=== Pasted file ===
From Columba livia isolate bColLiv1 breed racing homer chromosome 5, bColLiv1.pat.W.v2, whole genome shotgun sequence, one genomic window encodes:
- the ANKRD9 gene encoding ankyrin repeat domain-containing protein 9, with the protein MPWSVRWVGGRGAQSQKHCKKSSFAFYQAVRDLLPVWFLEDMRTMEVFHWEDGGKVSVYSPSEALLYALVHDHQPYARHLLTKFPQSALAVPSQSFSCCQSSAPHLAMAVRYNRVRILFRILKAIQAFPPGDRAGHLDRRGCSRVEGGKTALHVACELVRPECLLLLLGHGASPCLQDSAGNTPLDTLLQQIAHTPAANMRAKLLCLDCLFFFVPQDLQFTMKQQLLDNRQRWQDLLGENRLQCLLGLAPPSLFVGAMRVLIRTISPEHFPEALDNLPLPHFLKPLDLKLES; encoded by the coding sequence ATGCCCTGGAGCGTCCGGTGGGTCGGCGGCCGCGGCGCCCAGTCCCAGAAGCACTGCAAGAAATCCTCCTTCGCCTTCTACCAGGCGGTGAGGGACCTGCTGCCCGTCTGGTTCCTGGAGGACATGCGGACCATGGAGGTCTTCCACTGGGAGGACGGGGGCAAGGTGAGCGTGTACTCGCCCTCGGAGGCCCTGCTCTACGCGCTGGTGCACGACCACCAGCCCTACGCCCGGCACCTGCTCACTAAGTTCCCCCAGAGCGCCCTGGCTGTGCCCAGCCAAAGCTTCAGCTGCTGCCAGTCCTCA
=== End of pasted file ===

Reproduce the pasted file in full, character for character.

From Columba livia isolate bColLiv1 breed racing homer chromosome 5, bColLiv1.pat.W.v2, whole genome shotgun sequence, one genomic window encodes:
- the ANKRD9 gene encoding ankyrin repeat domain-containing protein 9, with the protein MPWSVRWVGGRGAQSQKHCKKSSFAFYQAVRDLLPVWFLEDMRTMEVFHWEDGGKVSVYSPSEALLYALVHDHQPYARHLLTKFPQSALAVPSQSFSCCQSSAPHLAMAVRYNRVRILFRILKAIQAFPPGDRAGHLDRRGCSRVEGGKTALHVACELVRPECLLLLLGHGASPCLQDSAGNTPLDTLLQQIAHTPAANMRAKLLCLDCLFFFVPQDLQFTMKQQLLDNRQRWQDLLGENRLQCLLGLAPPSLFVGAMRVLIRTISPEHFPEALDNLPLPHFLKPLDLKLES; encoded by the coding sequence ATGCCCTGGAGCGTCCGGTGGGTCGGCGGCCGCGGCGCCCAGTCCCAGAAGCACTGCAAGAAATCCTCCTTCGCCTTCTACCAGGCGGTGAGGGACCTGCTGCCCGTCTGGTTCCTGGAGGACATGCGGACCATGGAGGTCTTCCACTGGGAGGACGGGGGCAAGGTGAGCGTGTACTCGCCCTCGGAGGCCCTGCTCTACGCGCTGGTGCACGACCACCAGCCCTACGCCCGGCACCTGCTCACTAAGTTCCCCCAGAGCGCCCTGGCTGTGCCCAGCCAAAGCTTCAGCTGCTGCCAGTCCTCA